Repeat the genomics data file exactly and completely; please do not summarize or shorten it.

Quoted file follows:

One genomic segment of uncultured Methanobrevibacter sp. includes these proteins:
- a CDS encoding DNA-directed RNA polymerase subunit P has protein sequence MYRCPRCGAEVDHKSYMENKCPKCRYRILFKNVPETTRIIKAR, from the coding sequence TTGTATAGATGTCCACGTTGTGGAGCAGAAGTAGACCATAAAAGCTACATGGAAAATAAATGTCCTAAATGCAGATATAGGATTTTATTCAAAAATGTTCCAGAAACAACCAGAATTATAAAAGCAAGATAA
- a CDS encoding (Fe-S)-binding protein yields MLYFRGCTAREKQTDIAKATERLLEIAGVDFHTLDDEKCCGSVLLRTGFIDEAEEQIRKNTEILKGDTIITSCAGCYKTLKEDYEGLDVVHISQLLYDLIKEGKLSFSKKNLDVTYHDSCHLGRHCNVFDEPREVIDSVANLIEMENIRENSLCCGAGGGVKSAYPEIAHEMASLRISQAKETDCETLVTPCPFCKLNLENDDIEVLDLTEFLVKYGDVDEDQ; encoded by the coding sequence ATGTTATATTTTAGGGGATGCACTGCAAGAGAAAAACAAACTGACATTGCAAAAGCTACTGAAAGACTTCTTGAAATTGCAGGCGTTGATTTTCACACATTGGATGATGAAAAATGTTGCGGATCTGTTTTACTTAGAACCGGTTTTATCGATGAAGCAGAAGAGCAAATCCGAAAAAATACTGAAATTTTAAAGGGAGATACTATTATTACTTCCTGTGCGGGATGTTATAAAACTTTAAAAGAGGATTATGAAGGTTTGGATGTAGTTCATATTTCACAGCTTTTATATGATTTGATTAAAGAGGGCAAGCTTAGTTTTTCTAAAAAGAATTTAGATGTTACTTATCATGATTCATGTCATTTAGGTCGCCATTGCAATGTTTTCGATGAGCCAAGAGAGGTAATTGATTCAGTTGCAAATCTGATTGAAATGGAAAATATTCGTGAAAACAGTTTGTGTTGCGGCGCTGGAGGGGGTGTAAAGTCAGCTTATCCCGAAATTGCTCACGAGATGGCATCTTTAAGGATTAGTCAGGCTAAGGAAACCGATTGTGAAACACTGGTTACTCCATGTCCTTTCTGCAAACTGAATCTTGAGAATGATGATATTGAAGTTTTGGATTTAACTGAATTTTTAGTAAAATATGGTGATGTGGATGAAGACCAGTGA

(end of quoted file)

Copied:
One genomic segment of uncultured Methanobrevibacter sp. includes these proteins:
- a CDS encoding DNA-directed RNA polymerase subunit P has protein sequence MYRCPRCGAEVDHKSYMENKCPKCRYRILFKNVPETTRIIKAR, from the coding sequence TTGTATAGATGTCCACGTTGTGGAGCAGAAGTAGACCATAAAAGCTACATGGAAAATAAATGTCCTAAATGCAGATATAGGATTTTATTCAAAAATGTTCCAGAAACAACCAGAATTATAAAAGCAAGATAA
- a CDS encoding (Fe-S)-binding protein yields MLYFRGCTAREKQTDIAKATERLLEIAGVDFHTLDDEKCCGSVLLRTGFIDEAEEQIRKNTEILKGDTIITSCAGCYKTLKEDYEGLDVVHISQLLYDLIKEGKLSFSKKNLDVTYHDSCHLGRHCNVFDEPREVIDSVANLIEMENIRENSLCCGAGGGVKSAYPEIAHEMASLRISQAKETDCETLVTPCPFCKLNLENDDIEVLDLTEFLVKYGDVDEDQ; encoded by the coding sequence ATGTTATATTTTAGGGGATGCACTGCAAGAGAAAAACAAACTGACATTGCAAAAGCTACTGAAAGACTTCTTGAAATTGCAGGCGTTGATTTTCACACATTGGATGATGAAAAATGTTGCGGATCTGTTTTACTTAGAACCGGTTTTATCGATGAAGCAGAAGAGCAAATCCGAAAAAATACTGAAATTTTAAAGGGAGATACTATTATTACTTCCTGTGCGGGATGTTATAAAACTTTAAAAGAGGATTATGAAGGTTTGGATGTAGTTCATATTTCACAGCTTTTATATGATTTGATTAAAGAGGGCAAGCTTAGTTTTTCTAAAAAGAATTTAGATGTTACTTATCATGATTCATGTCATTTAGGTCGCCATTGCAATGTTTTCGATGAGCCAAGAGAGGTAATTGATTCAGTTGCAAATCTGATTGAAATGGAAAATATTCGTGAAAACAGTTTGTGTTGCGGCGCTGGAGGGGGTGTAAAGTCAGCTTATCCCGAAATTGCTCACGAGATGGCATCTTTAAGGATTAGTCAGGCTAAGGAAACCGATTGTGAAACACTGGTTACTCCATGTCCTTTCTGCAAACTGAATCTTGAGAATGATGATATTGAAGTTTTGGATTTAACTGAATTTTTAGTAAAATATGGTGATGTGGATGAAGACCAGTGA